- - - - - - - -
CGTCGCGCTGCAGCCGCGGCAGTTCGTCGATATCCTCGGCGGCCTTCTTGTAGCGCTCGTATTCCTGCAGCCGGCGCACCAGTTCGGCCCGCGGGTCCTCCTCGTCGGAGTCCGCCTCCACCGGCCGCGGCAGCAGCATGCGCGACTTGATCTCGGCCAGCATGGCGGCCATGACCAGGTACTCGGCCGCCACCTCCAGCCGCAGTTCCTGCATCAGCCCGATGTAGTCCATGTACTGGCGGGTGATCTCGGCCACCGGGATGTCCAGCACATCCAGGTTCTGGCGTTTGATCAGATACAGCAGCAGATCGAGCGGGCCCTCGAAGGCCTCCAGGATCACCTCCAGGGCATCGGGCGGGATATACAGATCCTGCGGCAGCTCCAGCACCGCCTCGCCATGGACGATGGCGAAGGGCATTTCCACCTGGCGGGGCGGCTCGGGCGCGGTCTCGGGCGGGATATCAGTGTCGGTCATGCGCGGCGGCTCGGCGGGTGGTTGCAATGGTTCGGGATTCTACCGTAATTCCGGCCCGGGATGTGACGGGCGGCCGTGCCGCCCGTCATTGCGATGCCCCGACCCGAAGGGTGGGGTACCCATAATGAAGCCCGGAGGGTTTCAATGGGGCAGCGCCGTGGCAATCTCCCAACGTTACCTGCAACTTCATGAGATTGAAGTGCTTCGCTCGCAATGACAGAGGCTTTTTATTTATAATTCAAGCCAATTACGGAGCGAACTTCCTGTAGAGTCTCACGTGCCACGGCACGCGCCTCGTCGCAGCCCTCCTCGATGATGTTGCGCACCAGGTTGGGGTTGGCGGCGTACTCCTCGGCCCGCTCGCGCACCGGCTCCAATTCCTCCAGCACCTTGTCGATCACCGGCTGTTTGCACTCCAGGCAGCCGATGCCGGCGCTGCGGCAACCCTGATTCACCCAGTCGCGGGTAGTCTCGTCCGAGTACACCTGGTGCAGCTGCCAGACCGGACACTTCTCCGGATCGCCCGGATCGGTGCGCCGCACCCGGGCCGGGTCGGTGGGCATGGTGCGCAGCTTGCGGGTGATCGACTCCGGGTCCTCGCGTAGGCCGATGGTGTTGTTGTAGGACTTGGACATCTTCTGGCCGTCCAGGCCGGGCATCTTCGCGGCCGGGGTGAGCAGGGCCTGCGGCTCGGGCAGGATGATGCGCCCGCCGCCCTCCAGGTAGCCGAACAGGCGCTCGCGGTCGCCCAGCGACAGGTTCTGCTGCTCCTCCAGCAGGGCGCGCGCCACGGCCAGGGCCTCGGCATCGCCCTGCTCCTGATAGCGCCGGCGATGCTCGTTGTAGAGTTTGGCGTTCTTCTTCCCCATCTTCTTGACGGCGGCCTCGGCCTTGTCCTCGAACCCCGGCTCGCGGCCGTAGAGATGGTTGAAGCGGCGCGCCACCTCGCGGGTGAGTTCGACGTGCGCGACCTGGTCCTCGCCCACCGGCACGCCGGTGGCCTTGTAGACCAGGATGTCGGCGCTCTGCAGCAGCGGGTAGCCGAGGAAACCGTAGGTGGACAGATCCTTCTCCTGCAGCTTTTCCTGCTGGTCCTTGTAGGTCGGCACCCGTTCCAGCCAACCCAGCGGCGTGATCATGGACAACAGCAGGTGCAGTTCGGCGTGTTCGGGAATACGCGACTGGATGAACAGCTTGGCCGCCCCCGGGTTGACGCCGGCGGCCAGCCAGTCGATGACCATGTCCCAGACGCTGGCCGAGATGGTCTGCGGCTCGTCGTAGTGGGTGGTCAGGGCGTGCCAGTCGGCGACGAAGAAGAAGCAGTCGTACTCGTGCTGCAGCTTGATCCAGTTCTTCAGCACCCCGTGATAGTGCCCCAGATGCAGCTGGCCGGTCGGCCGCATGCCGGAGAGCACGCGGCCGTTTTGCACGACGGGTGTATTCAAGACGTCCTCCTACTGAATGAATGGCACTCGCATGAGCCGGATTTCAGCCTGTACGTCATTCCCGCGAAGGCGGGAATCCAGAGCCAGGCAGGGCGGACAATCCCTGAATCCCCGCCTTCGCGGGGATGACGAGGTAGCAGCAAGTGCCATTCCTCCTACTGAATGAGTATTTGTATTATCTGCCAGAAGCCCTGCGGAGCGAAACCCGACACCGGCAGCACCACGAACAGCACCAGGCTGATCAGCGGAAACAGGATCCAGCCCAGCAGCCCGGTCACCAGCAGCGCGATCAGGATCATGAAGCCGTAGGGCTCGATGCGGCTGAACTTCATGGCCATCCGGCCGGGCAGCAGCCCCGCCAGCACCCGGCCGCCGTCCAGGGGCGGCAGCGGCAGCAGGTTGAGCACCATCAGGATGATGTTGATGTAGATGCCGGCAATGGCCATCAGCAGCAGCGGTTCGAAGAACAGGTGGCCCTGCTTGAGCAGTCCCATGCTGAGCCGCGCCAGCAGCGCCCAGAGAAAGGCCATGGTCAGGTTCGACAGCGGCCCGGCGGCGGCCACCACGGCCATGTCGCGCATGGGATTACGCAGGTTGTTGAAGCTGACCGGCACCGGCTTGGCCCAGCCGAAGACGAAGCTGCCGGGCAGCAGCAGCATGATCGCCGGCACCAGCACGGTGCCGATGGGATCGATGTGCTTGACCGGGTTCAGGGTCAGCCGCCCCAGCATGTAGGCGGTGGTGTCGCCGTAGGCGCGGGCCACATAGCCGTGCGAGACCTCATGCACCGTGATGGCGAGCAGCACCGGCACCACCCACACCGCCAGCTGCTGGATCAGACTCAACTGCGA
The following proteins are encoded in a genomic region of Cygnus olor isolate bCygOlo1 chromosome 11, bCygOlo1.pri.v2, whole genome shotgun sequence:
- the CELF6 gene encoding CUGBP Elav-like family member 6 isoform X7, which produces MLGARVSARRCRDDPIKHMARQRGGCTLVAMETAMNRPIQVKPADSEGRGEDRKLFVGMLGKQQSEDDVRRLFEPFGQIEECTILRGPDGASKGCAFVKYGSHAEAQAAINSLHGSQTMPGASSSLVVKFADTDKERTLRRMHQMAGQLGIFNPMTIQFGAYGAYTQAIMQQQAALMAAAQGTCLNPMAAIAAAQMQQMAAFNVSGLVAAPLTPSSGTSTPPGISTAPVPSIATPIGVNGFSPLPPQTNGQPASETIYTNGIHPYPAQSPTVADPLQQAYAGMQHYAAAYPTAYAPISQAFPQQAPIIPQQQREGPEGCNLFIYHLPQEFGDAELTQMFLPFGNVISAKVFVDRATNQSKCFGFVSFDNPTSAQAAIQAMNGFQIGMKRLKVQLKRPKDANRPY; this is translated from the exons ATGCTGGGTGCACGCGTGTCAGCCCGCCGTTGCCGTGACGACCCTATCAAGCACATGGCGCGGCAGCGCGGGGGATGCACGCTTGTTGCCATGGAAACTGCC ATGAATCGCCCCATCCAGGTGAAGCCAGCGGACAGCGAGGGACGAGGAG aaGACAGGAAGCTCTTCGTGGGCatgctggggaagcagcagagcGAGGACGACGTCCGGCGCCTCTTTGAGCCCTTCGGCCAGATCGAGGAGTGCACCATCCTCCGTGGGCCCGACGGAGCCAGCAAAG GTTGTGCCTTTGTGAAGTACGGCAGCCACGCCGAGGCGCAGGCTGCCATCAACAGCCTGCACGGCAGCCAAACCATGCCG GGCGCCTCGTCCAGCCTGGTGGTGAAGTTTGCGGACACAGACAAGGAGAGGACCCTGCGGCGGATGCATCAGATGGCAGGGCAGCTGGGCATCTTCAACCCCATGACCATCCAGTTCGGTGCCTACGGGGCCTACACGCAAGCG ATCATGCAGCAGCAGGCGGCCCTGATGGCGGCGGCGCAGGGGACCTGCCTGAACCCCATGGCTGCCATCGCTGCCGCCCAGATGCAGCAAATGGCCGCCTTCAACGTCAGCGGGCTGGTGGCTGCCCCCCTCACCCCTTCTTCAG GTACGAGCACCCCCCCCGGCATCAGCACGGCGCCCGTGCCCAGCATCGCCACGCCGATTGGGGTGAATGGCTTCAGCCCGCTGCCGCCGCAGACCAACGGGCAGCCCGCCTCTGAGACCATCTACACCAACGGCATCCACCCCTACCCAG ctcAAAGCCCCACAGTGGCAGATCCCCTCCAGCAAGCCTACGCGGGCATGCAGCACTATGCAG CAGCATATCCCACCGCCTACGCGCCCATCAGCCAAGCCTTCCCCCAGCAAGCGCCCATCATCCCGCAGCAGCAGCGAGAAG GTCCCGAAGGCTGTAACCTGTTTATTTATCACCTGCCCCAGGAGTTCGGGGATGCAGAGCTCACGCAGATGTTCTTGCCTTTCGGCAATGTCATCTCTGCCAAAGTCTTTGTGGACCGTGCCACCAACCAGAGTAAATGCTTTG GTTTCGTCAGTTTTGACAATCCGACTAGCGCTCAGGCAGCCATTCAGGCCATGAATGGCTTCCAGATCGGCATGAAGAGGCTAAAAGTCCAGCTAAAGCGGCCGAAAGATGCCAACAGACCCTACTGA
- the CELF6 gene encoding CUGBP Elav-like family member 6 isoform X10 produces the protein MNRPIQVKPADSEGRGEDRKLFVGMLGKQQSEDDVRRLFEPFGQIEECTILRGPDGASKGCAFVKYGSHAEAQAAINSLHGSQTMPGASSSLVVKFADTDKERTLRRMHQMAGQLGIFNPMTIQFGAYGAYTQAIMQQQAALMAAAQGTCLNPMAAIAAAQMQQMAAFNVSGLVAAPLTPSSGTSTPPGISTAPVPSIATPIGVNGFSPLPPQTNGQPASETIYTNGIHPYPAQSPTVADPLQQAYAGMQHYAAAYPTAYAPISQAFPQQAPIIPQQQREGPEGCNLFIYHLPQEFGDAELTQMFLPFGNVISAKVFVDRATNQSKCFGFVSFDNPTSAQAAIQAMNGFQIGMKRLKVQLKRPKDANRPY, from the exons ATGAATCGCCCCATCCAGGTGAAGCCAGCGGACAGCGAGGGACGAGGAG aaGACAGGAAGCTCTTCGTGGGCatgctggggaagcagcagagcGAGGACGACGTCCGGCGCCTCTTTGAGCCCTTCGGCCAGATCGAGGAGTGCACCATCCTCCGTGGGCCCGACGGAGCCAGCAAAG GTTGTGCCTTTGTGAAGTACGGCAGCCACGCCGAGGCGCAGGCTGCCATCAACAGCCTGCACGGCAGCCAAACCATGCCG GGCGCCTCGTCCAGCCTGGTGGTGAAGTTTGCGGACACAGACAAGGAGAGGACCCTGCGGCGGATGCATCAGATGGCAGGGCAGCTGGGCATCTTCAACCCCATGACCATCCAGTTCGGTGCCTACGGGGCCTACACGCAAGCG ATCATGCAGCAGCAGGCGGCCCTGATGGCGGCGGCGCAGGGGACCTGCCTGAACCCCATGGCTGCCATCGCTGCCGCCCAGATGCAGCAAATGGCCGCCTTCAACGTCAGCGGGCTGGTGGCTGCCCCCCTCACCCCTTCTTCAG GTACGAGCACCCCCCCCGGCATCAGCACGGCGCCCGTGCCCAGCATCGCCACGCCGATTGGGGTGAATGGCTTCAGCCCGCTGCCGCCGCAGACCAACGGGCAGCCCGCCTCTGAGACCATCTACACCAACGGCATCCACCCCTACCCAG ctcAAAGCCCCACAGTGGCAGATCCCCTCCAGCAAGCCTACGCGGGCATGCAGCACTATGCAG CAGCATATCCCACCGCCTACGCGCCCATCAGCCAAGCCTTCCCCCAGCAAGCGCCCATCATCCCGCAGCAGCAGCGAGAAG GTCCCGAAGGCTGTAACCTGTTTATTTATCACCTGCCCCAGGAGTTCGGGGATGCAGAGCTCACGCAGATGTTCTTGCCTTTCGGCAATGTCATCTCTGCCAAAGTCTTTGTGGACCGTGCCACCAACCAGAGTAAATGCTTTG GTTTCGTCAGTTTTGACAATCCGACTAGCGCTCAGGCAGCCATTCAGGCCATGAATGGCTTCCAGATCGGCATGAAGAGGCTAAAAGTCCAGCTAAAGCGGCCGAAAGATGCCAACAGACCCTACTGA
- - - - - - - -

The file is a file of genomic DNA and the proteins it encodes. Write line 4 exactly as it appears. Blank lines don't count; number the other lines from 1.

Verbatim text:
- the CELF6 gene encoding CUGBP Elav-like family member 6 isoform X10 produces the protein MNRPIQVKPADSEGRGEDRKLFVGMLGKQQSEDDVRRLFEPFGQIEECTILRGPDGASKGCAFVKYGSHAEAQAAINSLHGSQTMPGASSSLVVKFADTDKERTLRRMHQMAGQLGIFNPMTIQFGAYGAYTQAIMQQQAALMAAAQGTCLNPMAAIAAAQMQQMAAFNVSGLVAAPLTPSSGTSTPPGISTAPVPSIATPIGVNGFSPLPPQTNGQPASETIYTNGIHPYPAQSPTVADPLQQAYAGMQHYAAAYPTAYAPISQAFPQQAPIIPQQQREGPEGCNLFIYHLPQEFGDAELTQMFLPFGNVISAKVFVDRATNQSKCFGFVSFDNPTSAQAAIQAMNGFQIGMKRLKVQLKRPKDANRPY, from the exons ATGAATCGCCCCATCCAGGTGAAGCCAGCGGACAGCGAGGGACGAGGAG aaGACAGGAAGCTCTTCGTGGGCatgctggggaagcagcagagcGAGGACGACGTCCGGCGCCTCTTTGAGCCCTTCGGCCAGATCGAGGAGTGCACCATCCTCCGTGGGCCCGACGGAGCCAGCAAAG GTTGTGCCTTTGTGAAGTACGGCAGCCACGCCGAGGCGCAGGCTGCCATCAACAGCCTGCACGGCAGCCAAACCATGCCG GGCGCCTCGTCCAGCCTGGTGGTGAAGTTTGCGGACACAGACAAGGAGAGGACCCTGCGGCGGATGCATCAGATGGCAGGGCAGCTGGGCATCTTCAACCCCATGACCATCCAGTTCGGTGCCTACGGGGCCTACACGCAAGCG ATCATGCAGCAGCAGGCGGCCCTGATGGCGGCGGCGCAGGGGACCTGCCTGAACCCCATGGCTGCCATCGCTGCCGCCCAGATGCAGCAAATGGCCGCCTTCAACGTCAGCGGGCTGGTGGCTGCCCCCCTCACCCCTTCTTCAG GTACGAGCACCCCCCCCGGCATCAGCACGGCGCCCGTGCCCAGCATCGCCACGCCGATTGGGGTGAATGGCTTCAGCCCGCTGCCGCCGCAGACCAACGGGCAGCCCGCCTCTGAGACCATCTACACCAACGGCATCCACCCCTACCCAG ctcAAAGCCCCACAGTGGCAGATCCCCTCCAGCAAGCCTACGCGGGCATGCAGCACTATGCAG CAGCATATCCCACCGCCTACGCGCCCATCAGCCAAGCCTTCCCCCAGCAAGCGCCCATCATCCCGCAGCAGCAGCGAGAAG GTCCCGAAGGCTGTAACCTGTTTATTTATCACCTGCCCCAGGAGTTCGGGGATGCAGAGCTCACGCAGATGTTCTTGCCTTTCGGCAATGTCATCTCTGCCAAAGTCTTTGTGGACCGTGCCACCAACCAGAGTAAATGCTTTG GTTTCGTCAGTTTTGACAATCCGACTAGCGCTCAGGCAGCCATTCAGGCCATGAATGGCTTCCAGATCGGCATGAAGAGGCTAAAAGTCCAGCTAAAGCGGCCGAAAGATGCCAACAGACCCTACTGA